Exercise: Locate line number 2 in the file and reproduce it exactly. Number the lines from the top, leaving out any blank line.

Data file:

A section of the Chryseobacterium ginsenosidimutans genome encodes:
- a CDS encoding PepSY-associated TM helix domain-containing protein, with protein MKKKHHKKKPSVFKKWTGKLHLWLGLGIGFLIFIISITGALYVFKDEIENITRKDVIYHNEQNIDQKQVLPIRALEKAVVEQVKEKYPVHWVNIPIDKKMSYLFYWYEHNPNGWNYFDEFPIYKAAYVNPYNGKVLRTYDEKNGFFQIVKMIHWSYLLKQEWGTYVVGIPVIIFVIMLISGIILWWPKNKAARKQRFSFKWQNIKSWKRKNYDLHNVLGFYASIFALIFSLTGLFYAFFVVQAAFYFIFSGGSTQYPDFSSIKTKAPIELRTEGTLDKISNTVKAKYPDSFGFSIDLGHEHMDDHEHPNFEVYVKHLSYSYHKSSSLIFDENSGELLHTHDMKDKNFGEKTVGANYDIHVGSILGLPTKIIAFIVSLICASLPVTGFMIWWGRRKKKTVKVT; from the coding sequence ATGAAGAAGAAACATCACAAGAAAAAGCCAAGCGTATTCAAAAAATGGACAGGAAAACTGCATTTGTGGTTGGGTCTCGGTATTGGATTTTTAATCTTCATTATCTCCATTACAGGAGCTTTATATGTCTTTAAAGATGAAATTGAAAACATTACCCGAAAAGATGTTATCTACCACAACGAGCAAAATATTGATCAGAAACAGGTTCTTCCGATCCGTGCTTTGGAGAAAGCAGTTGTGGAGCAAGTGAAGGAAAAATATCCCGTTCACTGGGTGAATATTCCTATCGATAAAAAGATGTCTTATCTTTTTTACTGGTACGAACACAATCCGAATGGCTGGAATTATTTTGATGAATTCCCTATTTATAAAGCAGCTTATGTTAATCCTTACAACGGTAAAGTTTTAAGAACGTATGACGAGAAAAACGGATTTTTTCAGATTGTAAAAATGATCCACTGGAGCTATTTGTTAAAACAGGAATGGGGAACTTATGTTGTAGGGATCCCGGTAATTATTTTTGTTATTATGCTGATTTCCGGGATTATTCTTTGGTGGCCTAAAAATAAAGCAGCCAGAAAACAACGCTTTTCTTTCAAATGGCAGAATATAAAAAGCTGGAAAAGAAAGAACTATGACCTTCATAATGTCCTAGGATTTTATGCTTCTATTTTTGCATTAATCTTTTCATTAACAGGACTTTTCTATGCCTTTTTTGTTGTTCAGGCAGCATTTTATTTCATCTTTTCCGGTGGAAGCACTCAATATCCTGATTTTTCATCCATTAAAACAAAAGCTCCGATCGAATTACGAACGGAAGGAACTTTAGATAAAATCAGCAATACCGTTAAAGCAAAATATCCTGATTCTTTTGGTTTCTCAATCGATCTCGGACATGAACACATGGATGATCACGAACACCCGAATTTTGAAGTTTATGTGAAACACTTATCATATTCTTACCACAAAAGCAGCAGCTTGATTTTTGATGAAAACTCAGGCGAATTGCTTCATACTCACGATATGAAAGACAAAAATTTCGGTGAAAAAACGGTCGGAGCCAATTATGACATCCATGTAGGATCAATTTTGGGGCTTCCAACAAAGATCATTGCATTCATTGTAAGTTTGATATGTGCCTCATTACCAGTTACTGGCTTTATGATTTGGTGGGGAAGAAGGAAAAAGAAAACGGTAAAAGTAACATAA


- a CDS encoding PepSY-associated TM helix domain-containing protein, with protein MKKKHHKKKPSVFKKWTGKLHLWLGLGIGFLIFIISITGALYVFKDEIENITRKDVIYHNEQNIDQKQVLPIRALEKAVVEQVKEKYPVHWVNIPIDKKMSYLFYWYEHNPNGWNYFDEFPIYKAAYVNPYNGKVLRTYDEKNGFFQIVKMIHWSYLLKQEWGTYVVGIPVIIFVIMLISGIILWWPKNKAARKQRFSFKWQNIKSWKRKNYDLHNVLGFYASIFALIFSLTGLFYAFFVVQAAFYFIFSGGSTQYPDFSSIKTKAPIELRTEGTLDKISNTVKAKYPDSFGFSIDLGHEHMDDHEHPNFEVYVKHLSYSYHKSSSLIFDENSGELLHTHDMKDKNFGEKTVGANYDIHVGSILGLPTKIIAFIVSLICASLPVTGFMIWWGRRKKKTVKVT; from the coding sequence ATGAAGAAGAAACATCACAAGAAAAAGCCAAGCGTATTCAAAAAATGGACAGGAAAACTGCATTTGTGGTTGGGTCTCGGTATTGGATTTTTAATCTTCATTATCTCCATTACAGGAGCTTTATATGTCTTTAAAGATGAAATTGAAAACATTACCCGAAAAGATGTTATCTACCACAACGAGCAAAATATTGATCAGAAACAGGTTCTTCCGATCCGTGCTTTGGAGAAAGCAGTTGTGGAGCAAGTGAAGGAAAAATATCCCGTTCACTGGGTGAATATTCCTATCGATAAAAAGATGTCTTATCTTTTTTACTGGTACGAACACAATCCGAATGGCTGGAATTATTTTGATGAATTCCCTATTTATAAAGCAGCTTATGTTAATCCTTACAACGGTAAAGTTTTAAGAACGTATGACGAGAAAAACGGATTTTTTCAGATTGTAAAAATGATCCACTGGAGCTATTTGTTAAAACAGGAATGGGGAACTTATGTTGTAGGGATCCCGGTAATTATTTTTGTTATTATGCTGATTTCCGGGATTATTCTTTGGTGGCCTAAAAATAAAGCAGCCAGAAAACAACGCTTTTCTTTCAAATGGCAGAATATAAAAAGCTGGAAAAGAAAGAACTATGACCTTCATAATGTCCTAGGATTTTATGCTTCTATTTTTGCATTAATCTTTTCATTAACAGGACTTTTCTATGCCTTTTTTGTTGTTCAGGCAGCATTTTATTTCATCTTTTCCGGTGGAAGCACTCAATATCCTGATTTTTCATCCATTAAAACAAAAGCTCCGATCGAATTACGAACGGAAGGAACTTTAGATAAAATCAGCAATACCGTTAAAGCAAAATATCCTGATTCTTTTGGTTTCTCAATCGATCTCGGACATGAACACATGGATGATCACGAACACCCGAATTTTGAAGTTTATGTGAAACACTTATCATATTCTTACCACAAAAGCAGCAGCTTGATTTTTGATGAAAACTCAGGCGAATTGCTTCATACTCACGATATGAAAGACAAAAATTTCGGTGAAAAAACGGTCGGAGCCAATTATGACATCCATGTAGGATCAATTTTGGGGCTTCCAACAAAGATCATTGCATTCATTGTAAGTTTGATATGTGCCTCATTACCAGTTACTGGCTTTATGATTTGGTGGGGAAGAAGGAAAAAGAAAACGGTAAAAGTAACATAA